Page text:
Scientists at CERN say that they have found the Higgs boson. The Geneva-based research team say that the discovery - which came via the £2.6 billion (Dh14.79bn) Large Hadron Collider (LHC) particle accelerator - amounts to "a milestone in our understanding of nature". This may very well be true, but it would be easier to tell if it weren't all so hard to understand. As ever, a selection of the best reading can help.
For an introduction, go to the science journalist Ian Sample's Massive: The Hunt for the God Particle (Virgin Books, Dh51). You'll learn how the British physicist Peter Higgs proposed the existence of an undiscovered subatomic particle in 1964. According to Higgs, the existence of this particle was a necessary condition of other elementary particles having mass; without it, the universe would have no mass at all.
The idea sparked a search that lasted five decades. Read Collider: The Search for the World's Smallest Particles (John Wiley & Sons, Dh62), by Paul Halpern, for an insight into the obsessive world of the particle scientists who led that search. In 2008, they switched on the LHC, an underground circular tunnel, 27 kilometers in circumference, amid fears that planned, high-energy proton beam collisions may create a black hole that would destroy the planet. So far, everything seems good.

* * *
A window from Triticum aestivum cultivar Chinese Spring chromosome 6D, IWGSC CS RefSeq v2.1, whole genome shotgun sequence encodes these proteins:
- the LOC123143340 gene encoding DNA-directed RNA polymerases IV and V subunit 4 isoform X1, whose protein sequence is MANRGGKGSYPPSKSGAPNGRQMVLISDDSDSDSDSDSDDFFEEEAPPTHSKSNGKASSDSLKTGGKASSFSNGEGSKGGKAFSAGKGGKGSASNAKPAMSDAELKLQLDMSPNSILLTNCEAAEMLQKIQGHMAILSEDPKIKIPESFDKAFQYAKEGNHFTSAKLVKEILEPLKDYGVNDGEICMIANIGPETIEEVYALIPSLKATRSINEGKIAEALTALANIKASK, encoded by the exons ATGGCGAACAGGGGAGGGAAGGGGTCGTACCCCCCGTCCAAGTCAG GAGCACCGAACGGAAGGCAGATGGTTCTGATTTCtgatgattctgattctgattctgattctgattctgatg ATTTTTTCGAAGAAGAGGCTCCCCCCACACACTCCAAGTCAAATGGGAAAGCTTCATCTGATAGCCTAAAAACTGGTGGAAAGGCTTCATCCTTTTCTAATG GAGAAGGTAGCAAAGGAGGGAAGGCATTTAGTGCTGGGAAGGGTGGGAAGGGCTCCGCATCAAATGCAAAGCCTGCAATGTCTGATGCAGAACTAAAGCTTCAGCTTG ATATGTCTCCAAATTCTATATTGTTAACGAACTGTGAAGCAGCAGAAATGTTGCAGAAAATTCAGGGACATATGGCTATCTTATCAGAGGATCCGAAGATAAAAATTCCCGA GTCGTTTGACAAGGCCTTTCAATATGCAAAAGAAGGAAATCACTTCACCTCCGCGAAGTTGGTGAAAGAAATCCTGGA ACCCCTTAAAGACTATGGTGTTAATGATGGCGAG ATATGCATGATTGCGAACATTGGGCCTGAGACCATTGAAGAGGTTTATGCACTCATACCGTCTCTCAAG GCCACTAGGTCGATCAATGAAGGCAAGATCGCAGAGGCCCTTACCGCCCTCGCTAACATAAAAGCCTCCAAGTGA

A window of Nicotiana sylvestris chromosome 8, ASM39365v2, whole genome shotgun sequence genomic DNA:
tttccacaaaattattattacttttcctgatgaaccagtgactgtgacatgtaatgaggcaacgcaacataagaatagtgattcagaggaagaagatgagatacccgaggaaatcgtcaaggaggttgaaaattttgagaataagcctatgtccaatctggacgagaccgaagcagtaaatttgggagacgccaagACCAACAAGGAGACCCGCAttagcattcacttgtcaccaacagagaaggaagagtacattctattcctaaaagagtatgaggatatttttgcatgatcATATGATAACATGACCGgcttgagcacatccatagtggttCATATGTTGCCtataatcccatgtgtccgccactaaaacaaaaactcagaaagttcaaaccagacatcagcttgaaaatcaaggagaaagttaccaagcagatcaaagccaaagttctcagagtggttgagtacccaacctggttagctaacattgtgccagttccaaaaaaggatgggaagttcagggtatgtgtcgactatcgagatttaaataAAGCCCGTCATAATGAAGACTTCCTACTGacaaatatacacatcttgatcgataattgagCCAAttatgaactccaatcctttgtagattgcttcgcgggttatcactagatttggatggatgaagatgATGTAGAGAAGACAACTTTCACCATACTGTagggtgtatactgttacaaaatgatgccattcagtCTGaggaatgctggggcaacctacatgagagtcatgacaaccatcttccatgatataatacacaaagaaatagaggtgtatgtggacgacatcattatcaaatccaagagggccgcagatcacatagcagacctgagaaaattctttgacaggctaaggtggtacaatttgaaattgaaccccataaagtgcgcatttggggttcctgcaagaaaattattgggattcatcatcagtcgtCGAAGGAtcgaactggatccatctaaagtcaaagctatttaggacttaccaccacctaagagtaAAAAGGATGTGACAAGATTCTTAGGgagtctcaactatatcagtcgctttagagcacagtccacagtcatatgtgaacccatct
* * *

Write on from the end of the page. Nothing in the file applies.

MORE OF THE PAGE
The LHC was designed to replicate the furious conditions that prevailed in the microseconds after the Big Bang. If your appetite for the big questions - where did the universe come from? What was there before it? - has been whetted, turn to the popular science book that still beats all comers. Stephen Hawking's A Brief History of Time: From the Big Bang to Black Holes (Bantum, Dh51) is an exhilarating tour through 20th-century cosmology, and a model of science writing for the general public.
Those in a hurry, though, might prefer something simpler. George's Secret Key to the Universe (Corgi Children, Dh39), is an introduction to space written for children by Professor Hawking and his daughter Lucy.